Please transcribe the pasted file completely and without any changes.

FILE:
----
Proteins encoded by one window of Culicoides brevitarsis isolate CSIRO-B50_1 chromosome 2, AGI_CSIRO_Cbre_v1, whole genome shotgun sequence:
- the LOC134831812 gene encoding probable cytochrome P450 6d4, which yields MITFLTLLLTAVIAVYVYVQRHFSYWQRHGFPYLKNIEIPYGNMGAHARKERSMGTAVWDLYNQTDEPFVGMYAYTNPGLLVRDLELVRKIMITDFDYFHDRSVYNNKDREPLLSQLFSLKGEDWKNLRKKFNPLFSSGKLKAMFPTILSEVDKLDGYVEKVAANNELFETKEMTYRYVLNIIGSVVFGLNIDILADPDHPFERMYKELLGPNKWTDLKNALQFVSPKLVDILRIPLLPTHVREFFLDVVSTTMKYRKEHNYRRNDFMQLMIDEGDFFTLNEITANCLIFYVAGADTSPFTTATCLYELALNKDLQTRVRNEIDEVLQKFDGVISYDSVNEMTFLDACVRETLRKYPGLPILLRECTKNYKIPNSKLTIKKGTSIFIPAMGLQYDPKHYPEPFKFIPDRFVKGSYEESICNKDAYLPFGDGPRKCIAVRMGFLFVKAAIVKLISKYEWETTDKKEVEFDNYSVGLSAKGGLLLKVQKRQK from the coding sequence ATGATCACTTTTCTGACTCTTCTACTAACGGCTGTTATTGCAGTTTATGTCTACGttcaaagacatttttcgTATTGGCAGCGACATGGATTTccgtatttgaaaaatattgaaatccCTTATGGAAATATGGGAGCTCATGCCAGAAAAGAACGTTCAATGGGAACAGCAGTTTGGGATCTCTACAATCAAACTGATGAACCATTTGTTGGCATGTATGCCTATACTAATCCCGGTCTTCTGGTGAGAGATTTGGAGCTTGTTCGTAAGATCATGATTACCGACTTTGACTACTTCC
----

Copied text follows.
Proteins encoded by one window of Culicoides brevitarsis isolate CSIRO-B50_1 chromosome 2, AGI_CSIRO_Cbre_v1, whole genome shotgun sequence:
- the LOC134831812 gene encoding probable cytochrome P450 6d4, which yields MITFLTLLLTAVIAVYVYVQRHFSYWQRHGFPYLKNIEIPYGNMGAHARKERSMGTAVWDLYNQTDEPFVGMYAYTNPGLLVRDLELVRKIMITDFDYFHDRSVYNNKDREPLLSQLFSLKGEDWKNLRKKFNPLFSSGKLKAMFPTILSEVDKLDGYVEKVAANNELFETKEMTYRYVLNIIGSVVFGLNIDILADPDHPFERMYKELLGPNKWTDLKNALQFVSPKLVDILRIPLLPTHVREFFLDVVSTTMKYRKEHNYRRNDFMQLMIDEGDFFTLNEITANCLIFYVAGADTSPFTTATCLYELALNKDLQTRVRNEIDEVLQKFDGVISYDSVNEMTFLDACVRETLRKYPGLPILLRECTKNYKIPNSKLTIKKGTSIFIPAMGLQYDPKHYPEPFKFIPDRFVKGSYEESICNKDAYLPFGDGPRKCIAVRMGFLFVKAAIVKLISKYEWETTDKKEVEFDNYSVGLSAKGGLLLKVQKRQK from the coding sequence ATGATCACTTTTCTGACTCTTCTACTAACGGCTGTTATTGCAGTTTATGTCTACGttcaaagacatttttcgTATTGGCAGCGACATGGATTTccgtatttgaaaaatattgaaatccCTTATGGAAATATGGGAGCTCATGCCAGAAAAGAACGTTCAATGGGAACAGCAGTTTGGGATCTCTACAATCAAACTGATGAACCATTTGTTGGCATGTATGCCTATACTAATCCCGGTCTTCTGGTGAGAGATTTGGAGCTTGTTCGTAAGATCATGATTACCGACTTTGACTACTTCC